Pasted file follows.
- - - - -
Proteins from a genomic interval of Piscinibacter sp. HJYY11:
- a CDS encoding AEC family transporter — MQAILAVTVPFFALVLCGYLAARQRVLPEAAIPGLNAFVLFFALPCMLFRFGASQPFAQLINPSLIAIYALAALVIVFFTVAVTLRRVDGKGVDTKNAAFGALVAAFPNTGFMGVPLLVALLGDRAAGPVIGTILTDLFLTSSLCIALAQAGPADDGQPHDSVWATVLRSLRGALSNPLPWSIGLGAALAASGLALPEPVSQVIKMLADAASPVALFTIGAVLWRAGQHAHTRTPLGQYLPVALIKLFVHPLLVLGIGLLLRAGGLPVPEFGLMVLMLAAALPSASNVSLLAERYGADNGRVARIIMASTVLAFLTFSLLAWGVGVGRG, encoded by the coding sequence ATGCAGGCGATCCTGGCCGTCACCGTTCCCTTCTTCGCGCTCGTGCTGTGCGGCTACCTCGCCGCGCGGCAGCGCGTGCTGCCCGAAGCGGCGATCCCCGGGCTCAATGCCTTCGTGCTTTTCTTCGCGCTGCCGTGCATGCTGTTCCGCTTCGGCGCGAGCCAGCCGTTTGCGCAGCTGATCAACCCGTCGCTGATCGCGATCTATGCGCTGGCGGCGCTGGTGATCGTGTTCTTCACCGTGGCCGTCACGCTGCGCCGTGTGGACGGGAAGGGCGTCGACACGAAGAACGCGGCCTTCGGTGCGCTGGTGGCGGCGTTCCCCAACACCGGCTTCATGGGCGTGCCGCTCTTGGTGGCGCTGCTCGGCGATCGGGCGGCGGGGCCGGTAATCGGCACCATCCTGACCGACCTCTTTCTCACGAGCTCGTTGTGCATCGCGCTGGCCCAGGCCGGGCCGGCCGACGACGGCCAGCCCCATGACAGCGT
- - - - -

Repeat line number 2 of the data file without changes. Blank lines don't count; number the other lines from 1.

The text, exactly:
- a CDS encoding AEC family transporter — MQAILAVTVPFFALVLCGYLAARQRVLPEAAIPGLNAFVLFFALPCMLFRFGASQPFAQLINPSLIAIYALAALVIVFFTVAVTLRRVDGKGVDTKNAAFGALVAAFPNTGFMGVPLLVALLGDRAAGPVIGTILTDLFLTSSLCIALAQAGPADDGQPHDSVWATVLRSLRGALSNPLPWSIGLGAALAASGLALPEPVSQVIKMLADAASPVALFTIGAVLWRAGQHAHTRTPLGQYLPVALIKLFVHPLLVLGIGLLLRAGGLPVPEFGLMVLMLAAALPSASNVSLLAERYGADNGRVARIIMASTVLAFLTFSLLAWGVGVGRG, encoded by the coding sequence ATGCAGGCGATCCTGGCCGTCACCGTTCCCTTCTTCGCGCTCGTGCTGTGCGGCTACCTCGCCGCGCGGCAGCGCGTGCTGCCCGAAGCGGCGATCCCCGGGCTCAATGCCTTCGTGCTTTTCTTCGCGCTGCCGTGCATGCTGTTCCGCTTCGGCGCGAGCCAGCCGTTTGCGCAGCTGATCAACCCGTCGCTGATCGCGATCTATGCGCTGGCGGCGCTGGTGATCGTGTTCTTCACCGTGGCCGTCACGCTGCGCCGTGTGGACGGGAAGGGCGTCGACACGAAGAACGCGGCCTTCGGTGCGCTGGTGGCGGCGTTCCCCAACACCGGCTTCATGGGCGTGCCGCTCTTGGTGGCGCTGCTCGGCGATCGGGCGGCGGGGCCGGTAATCGGCACCATCCTGACCGACCTCTTTCTCACGAGCTCGTTGTGCATCGCGCTGGCCCAGGCCGGGCCGGCCGACGACGGCCAGCCCCATGACAGCGT